Behind Closed Doors

It was overcast and rainy today.  So we stayed in like you do.  With even a couple of times venturing outside, things still got a little wacky today.  Folks were grumpy.  I might have overreacted to spilled water.  The dog barked way too much at the cat outside and anytime someone made a sudden move.  Folks couldn’t get along about what movie to watch or game to play and they couldn’t work together to get chores done.  Or respond to requests for action the first three times they were asked.  They We all got cranky.

Not our best day.

I blame it on being stir crazy.

That’s a thing, right?  When I worked in childcare, and we had days or weeks of inclement weather, we talked about the children (and others *ahem*) being stir crazy.  One summer when the temperature reached so high it was too hot for us to play outside, I remember Mama sending us outside in the dark after our baths to run around in our nightgowns just to burn some energy off.  Now I know that was as much for her as it was for us.

Last night I wrote about a man who was so thankful that because of his job he could afford to turn on the cable, so his children could stay indoors and be safe.  He lives in a neighborhood where it isn’t safe for them to be outside.  I cannot imagine what that life is like, y’all.

Today, in the middle of all of our crankiness, I sat with that for a bit.  If these children are staying inside as much as possible to protect them from violence and being susceptible to drugs and gang activity and worse, other bad things can happen.  Things that aren’t as immediately harmful, but the long-term effects could be devastating.

These children are more susceptible to obesity because they can’t get out and run around.  Sitting inside is necessary for survival, but their little feet need to run free as do their spirits.   When I think about the joy it brings me watching Cooter’s hair flying behind him as he rides his bike up and down the street, I grieve for these parents and children who cannot experience that.   For the ones in school, I cannot imagine that the limited amount of time spent in PE could completely satisfy their need to run around.  Limited physical activity combined with limited budget for purchasing healthy foods can contribute to even more health problems.  Many of these neighborhoods are food deserts as well, with few choices for shopping for foods other than snacks or highly processed foods.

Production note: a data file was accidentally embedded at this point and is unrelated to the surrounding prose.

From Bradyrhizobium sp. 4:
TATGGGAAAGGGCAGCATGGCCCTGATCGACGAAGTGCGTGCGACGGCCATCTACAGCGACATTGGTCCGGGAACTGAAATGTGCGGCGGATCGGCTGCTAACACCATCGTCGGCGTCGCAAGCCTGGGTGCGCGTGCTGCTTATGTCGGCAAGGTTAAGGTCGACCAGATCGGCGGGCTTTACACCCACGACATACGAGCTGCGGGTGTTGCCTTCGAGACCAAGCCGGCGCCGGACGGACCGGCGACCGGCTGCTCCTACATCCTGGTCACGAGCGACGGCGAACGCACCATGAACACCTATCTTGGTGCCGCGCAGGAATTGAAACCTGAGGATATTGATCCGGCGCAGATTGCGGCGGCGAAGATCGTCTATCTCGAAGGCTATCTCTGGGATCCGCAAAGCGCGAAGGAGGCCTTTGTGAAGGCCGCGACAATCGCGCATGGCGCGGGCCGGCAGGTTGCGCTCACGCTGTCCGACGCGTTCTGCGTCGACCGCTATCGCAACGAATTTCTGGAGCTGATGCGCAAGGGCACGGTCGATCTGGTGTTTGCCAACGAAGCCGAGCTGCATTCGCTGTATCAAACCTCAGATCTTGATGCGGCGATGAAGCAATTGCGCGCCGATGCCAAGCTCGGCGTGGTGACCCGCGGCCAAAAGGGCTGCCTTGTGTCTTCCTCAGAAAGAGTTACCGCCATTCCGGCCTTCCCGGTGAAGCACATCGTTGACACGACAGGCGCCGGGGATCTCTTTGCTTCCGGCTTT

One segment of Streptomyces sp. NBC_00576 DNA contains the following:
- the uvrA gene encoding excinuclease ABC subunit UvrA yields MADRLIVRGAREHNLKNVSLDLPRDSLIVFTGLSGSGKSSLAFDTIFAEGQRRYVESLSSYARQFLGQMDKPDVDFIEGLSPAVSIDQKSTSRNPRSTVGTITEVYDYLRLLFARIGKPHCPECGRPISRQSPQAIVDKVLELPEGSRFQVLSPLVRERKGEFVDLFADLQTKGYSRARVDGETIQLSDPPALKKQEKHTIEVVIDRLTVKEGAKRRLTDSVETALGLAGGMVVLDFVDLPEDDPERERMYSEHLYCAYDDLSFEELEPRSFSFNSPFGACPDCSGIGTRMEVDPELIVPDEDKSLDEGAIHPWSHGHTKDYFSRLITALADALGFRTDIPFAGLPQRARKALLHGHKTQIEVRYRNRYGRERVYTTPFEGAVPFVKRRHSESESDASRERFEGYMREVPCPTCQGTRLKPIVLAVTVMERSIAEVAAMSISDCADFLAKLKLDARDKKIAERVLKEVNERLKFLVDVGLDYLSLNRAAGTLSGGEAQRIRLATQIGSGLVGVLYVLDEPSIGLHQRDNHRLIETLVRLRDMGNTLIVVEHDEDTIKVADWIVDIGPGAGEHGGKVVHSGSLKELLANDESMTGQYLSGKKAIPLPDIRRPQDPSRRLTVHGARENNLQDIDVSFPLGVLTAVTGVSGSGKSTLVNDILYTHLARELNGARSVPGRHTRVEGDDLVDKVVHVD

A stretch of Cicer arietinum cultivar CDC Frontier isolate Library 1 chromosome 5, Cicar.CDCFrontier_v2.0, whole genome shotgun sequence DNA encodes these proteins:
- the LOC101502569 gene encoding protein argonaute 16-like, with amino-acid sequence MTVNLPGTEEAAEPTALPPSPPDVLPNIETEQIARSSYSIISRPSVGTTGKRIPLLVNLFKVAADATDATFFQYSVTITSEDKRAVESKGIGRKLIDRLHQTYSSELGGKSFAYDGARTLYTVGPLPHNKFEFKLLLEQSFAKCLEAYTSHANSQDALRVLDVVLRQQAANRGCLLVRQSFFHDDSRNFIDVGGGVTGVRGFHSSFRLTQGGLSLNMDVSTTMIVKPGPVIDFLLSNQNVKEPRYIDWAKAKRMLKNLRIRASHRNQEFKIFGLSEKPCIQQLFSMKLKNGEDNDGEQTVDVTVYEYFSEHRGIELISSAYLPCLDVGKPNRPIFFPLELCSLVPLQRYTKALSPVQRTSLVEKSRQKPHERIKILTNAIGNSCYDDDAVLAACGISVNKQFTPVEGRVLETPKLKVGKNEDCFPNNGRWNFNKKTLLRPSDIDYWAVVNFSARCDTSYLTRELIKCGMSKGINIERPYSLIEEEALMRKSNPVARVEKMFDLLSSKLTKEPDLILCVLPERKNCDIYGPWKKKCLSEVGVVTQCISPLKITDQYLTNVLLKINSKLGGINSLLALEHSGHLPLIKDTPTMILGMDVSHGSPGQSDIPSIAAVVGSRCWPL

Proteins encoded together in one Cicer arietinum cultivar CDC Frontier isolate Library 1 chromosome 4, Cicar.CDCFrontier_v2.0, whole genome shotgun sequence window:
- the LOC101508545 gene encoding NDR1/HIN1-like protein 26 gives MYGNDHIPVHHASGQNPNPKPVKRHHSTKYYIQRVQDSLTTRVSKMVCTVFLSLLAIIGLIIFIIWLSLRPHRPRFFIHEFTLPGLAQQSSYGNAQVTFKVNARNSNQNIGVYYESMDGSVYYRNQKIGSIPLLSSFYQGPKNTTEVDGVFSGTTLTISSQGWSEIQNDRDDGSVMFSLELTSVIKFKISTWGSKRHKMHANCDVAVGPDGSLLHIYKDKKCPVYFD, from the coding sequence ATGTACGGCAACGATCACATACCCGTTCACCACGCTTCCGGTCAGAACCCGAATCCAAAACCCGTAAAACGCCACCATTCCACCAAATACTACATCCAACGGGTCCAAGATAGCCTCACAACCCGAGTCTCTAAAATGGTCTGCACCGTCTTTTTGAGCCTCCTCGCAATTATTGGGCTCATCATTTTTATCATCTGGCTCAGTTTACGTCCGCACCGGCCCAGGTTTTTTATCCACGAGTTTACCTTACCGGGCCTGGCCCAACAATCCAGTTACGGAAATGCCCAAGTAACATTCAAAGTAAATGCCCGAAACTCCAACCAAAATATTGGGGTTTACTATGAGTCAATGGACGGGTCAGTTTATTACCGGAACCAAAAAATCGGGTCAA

My front porch is a “laboratory.”  Many of the children on our street come and pick leaves and grass and flower blossoms and concoct all sorts of things.  Later they might be running around with pool noodles, using them for goodness only knows, and running around between yards, laughing and chasing and teasing and hiding, and doing all the wonderful things their imaginations come up with.  (They also have disagreements, which they have to resolve among themselves for the most part, and that is really good for them too.)

This little neighborhood is where my children are learning about community.  About sharing each other’s ups and downs and sitting with each other when they are hurting…..physically and emotionally.  I am not saying that these children who are inside all day aren’t learning about community, but I worry about what they are learning about it.  I hope there is a community center or somewhere they can get out and learn that people really do care and that there is joy to be found in caring about others and sharing the journey.

Because, if today is any indication, what happens behind closed doors can escalate fast.  I cannot imagine what it is like for these parents who are working multiple jobs, fighting to pay bills and stay afloat, worrying over keeping their littles–and their teens–safe and in school.  I can only imagine the pressure they must feel.  Perhaps they are fighting monsters of their own.  And then they are stuck in this place with few choices, where their community is not safe.

Without community to support them or options to explore, things can turn for the worse.  People who feel that they have no options or anyone to turn to–I get how frustrating and devastating that can be.  All of that has to go somewhere.  All too often it goes to substance abuse or abuse to others.

I’m not saying these families are doomed.  What I am saying is that I am starting to realize how far-reaching the impact of growing up in unsafe neighborhoods can be.  It can affect everything from nutrition and health to social skills to self-esteem, focus, and the ability to dream about the future.  Imaginations can suffer, as can relationships.  Parents who are struggling and have no support can succumb to the darkness.  The youth without anywhere to go might look for any way out–even the one they know is not the wisest choice.  Many might find themselves in situations outside the law–our Youth Detention Centers and prisons are filled with people who made poor choices in desperate situations.  My own friend grew up in a home without many choices, which contributed to his addiction problems as he tried to numb the pain.  He has been in and out of jails and rehab facilities.  All because at one point as a young person, he felt he was out of choices.